"It is a dream job,” says Tracey Panek. For close to two decades, this historian and director of archives at Levi Strauss & Co., a 168-year-old clothing brand, has travelled to different corners of the world in search of vintage jeans for their 150-year-old archive—jeans that could even help inspire a new Levi’s look.
Panek, who lives in San Francisco, US, was part of an online talk last week on the transformation of the blue jean, presented by The Godrej Archives at Mumbai-based Godrej & Boyce.
The idea behind the archive, she says, is to “draw from our historical collection and use even the smallest details, ranging from pocket stitching to label designs”, to offer something new in a garment that finds a space in almost every wardrobe.
In an interview, Panek talks about locating vintage jeans, the oldest pair in their archive, and what makes the garment so special. Edited excerpts:
What made blue jeans so famous?
Blue jeans are timeless. I think Yves Saint Laurent said it best: “I wish I had invented blue jeans. They have expression, modesty, sex appeal, simplicity—all I hope for in my clothes.”
They were born in the American West and evolved for decades from a workwear garment to become a fashion classic. Their democratic beginnings helped infuse them with symbolism as the clothing of the working class—everyday people. This is one factor in their popularity as an unpretentious, authentic garment. Other factors that contributed to the rise of blue jeans include their popularity in Hollywood, their introduction overseas during World War II by American GIs who wore them, and their adoption by youth, activists, musicians and others as a canvas for self-expression.
How do you find a vintage pair?
I am always on the lookout for vintage Levi’s®. I have discovered them at auctions, rummage sales, attics and even abandoned ghost towns. Our Barnyard (1890) jean was found on a farm in northern California and our New Nevada (1880s) jean was found in a Nevada mining area. I have sourced Levi’s® denim as far away as Tokyo and as close as my local Goodwill Thrift Shop.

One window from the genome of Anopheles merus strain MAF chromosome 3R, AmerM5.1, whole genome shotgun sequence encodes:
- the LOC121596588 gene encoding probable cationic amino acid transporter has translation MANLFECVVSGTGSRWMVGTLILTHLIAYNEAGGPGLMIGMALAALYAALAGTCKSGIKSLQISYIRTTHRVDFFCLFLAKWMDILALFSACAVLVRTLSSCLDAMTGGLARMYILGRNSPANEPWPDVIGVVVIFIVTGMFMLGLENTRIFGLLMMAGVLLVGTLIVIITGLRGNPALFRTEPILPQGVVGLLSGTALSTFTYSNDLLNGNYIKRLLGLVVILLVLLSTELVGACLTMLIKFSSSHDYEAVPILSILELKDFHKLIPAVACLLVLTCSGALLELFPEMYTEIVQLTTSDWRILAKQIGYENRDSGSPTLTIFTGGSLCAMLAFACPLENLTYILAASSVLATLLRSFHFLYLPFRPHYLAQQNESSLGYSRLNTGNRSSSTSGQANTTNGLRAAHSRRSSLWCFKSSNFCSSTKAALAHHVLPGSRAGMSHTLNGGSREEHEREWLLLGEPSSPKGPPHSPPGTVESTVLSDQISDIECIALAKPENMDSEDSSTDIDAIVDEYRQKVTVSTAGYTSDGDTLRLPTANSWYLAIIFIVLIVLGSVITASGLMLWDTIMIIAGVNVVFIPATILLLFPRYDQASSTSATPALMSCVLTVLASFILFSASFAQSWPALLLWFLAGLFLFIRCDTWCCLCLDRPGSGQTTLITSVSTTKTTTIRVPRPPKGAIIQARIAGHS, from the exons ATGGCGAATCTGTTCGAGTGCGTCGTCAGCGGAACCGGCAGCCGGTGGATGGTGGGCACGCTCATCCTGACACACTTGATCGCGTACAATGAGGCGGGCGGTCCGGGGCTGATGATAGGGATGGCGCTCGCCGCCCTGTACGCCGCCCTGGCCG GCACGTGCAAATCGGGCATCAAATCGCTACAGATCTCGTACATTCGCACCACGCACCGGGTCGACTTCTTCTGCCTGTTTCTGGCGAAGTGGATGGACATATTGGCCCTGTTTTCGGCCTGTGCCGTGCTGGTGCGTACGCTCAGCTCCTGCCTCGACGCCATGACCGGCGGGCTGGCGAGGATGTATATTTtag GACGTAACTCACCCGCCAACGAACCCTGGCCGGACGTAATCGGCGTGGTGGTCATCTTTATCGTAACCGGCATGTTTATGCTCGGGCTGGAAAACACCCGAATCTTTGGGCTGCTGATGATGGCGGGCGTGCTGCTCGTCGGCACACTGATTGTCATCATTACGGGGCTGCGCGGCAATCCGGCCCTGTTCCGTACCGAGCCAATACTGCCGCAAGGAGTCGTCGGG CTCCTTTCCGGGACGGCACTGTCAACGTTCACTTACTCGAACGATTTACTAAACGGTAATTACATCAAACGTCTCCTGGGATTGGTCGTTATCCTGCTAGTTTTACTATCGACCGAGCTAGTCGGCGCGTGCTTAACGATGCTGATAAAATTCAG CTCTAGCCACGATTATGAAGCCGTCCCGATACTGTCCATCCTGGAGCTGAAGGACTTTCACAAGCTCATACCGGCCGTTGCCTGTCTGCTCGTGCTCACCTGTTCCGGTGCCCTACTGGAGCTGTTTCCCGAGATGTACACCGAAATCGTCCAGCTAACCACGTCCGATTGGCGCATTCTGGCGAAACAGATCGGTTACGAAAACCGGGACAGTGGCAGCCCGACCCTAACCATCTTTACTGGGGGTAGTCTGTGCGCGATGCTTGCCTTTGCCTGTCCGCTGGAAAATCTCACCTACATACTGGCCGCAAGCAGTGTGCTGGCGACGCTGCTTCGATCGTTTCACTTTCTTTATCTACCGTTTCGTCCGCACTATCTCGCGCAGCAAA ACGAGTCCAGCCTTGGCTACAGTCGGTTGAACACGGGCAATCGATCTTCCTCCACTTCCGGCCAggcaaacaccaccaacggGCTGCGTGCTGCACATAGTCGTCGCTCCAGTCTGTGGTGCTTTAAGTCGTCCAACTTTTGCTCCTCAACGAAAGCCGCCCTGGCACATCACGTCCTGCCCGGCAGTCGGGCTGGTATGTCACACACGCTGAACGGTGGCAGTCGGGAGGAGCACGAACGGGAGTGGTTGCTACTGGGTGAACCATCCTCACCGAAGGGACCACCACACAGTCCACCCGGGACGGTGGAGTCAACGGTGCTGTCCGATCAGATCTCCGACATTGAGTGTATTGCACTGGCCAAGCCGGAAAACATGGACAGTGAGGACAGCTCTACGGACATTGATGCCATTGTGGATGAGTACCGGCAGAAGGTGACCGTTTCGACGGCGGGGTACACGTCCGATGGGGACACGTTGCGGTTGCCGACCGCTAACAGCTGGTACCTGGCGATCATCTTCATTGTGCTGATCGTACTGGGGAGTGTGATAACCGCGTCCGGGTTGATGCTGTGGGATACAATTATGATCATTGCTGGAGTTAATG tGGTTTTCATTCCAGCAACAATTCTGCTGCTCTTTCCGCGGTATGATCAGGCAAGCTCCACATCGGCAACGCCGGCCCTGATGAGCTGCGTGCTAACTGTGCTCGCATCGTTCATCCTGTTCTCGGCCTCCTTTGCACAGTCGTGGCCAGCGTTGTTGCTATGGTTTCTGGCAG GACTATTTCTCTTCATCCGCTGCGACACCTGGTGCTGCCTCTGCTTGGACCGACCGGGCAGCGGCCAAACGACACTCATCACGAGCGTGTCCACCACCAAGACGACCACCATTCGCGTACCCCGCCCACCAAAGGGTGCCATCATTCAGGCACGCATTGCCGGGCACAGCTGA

What are your favourite items from the archive?
I am fond of a pair of Levi’s® that date to 1890. They were found in the Calico mine in the Mojave Desert in southern California by a woman named Barbara Hunter in the 1940s. I met her several years ago and learnt her story. She took the Levi’s® home and wore them to high school. Another favourite is the pair of Levi’s® 501® jeans that (Apple co-founder) Steve Jobs wore in the mid-1980s at the release of the Apple IIc (fourth model in the Apple II series of personal computers). Jobs customised them by adding buttons to the inside waistband of his jeans to accommodate suspenders.
What’s the story behind 501®, the world’s first blue jeans?
It began as an innovative idea to fill a practical need. In the early 1870s, Nevada tailor Jacob Davis was stitching up a pair of work pants for a customer when he hit on the idea of adding tiny metal pieces to the pockets. His “riveted” denim trousers soon became a hit and he could not keep up with the demand. Writing to his fabric supplier, Levi Strauss & Co., Davis proposed that they partner on a patent. On “501 Day”—20 May 1873, US Patent No. 139,121 was granted, and blue jeans were born.
The 501® began as a simple work pant and transformed over the years to become a style staple that is worn everywhere from the boardwalk to the catwalk.
What are the rarest and oldest Levi’s items in the archive?
We keep the oldest pair of blue jeans in the world in a fireproof safe in our archive.
They date to about 1879. We call them XX, a reference to the top-of-the-line denim we used. There are knee marks in several places, suggesting they were worn by more than one person.
Personalised denim has trended off and on over the years. Where did the idea of customising jeans come from?
Customising denim started soon after blue jeans were invented but began for practical purposes. Our Heath Jean, for example, was found in a dump in a Nevada mine and includes a home-made flap that was added to the right back pocket. New Yorker Annamarie Sandecki customised her 1970s Levi’s® jeans to create a skirt with colourful embroidery and a pair of glasses similar to the ones she wore. We even have a customised Levi’s® denim jacket in our archive that was decorated by Yves Saint Laurent for an AIDS benefit show at Barney’s New York in 1986. It is covered in crystals and sparkles. Against the dark indigo denim, it reminds me of a night sky.
What’s your favourite Levi’s style?
I prefer the look of classic Levi’s® 501® jeans—our earliest riveted blue jeans. I first wore them in high school, growing up in the shadow of the Rocky Mountains, and still wear them today.